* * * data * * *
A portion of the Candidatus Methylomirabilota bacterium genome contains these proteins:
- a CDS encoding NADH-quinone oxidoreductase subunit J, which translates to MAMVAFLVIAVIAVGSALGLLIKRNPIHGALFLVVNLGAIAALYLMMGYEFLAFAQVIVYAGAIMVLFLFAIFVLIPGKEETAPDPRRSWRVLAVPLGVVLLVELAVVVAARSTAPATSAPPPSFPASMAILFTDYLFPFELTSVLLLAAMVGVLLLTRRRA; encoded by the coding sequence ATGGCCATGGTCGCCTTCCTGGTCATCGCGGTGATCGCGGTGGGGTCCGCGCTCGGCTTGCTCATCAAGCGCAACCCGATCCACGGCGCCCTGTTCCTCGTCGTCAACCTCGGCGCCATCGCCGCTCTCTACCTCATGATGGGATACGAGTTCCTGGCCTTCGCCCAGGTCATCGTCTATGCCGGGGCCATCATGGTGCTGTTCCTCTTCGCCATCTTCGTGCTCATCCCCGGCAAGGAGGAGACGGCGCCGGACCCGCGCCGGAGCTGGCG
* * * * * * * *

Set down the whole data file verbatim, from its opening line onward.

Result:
A portion of the Candidatus Methylomirabilota bacterium genome contains these proteins:
- a CDS encoding NADH-quinone oxidoreductase subunit J, which translates to MAMVAFLVIAVIAVGSALGLLIKRNPIHGALFLVVNLGAIAALYLMMGYEFLAFAQVIVYAGAIMVLFLFAIFVLIPGKEETAPDPRRSWRVLAVPLGVVLLVELAVVVAARSTAPATSAPPPSFPASMAILFTDYLFPFELTSVLLLAAMVGVLLLTRRRA; encoded by the coding sequence ATGGCCATGGTCGCCTTCCTGGTCATCGCGGTGATCGCGGTGGGGTCCGCGCTCGGCTTGCTCATCAAGCGCAACCCGATCCACGGCGCCCTGTTCCTCGTCGTCAACCTCGGCGCCATCGCCGCTCTCTACCTCATGATGGGATACGAGTTCCTGGCCTTCGCCCAGGTCATCGTCTATGCCGGGGCCATCATGGTGCTGTTCCTCTTCGCCATCTTCGTGCTCATCCCCGGCAAGGAGGAGACGGCGCCGGACCCGCGCCGGAGCTGGCG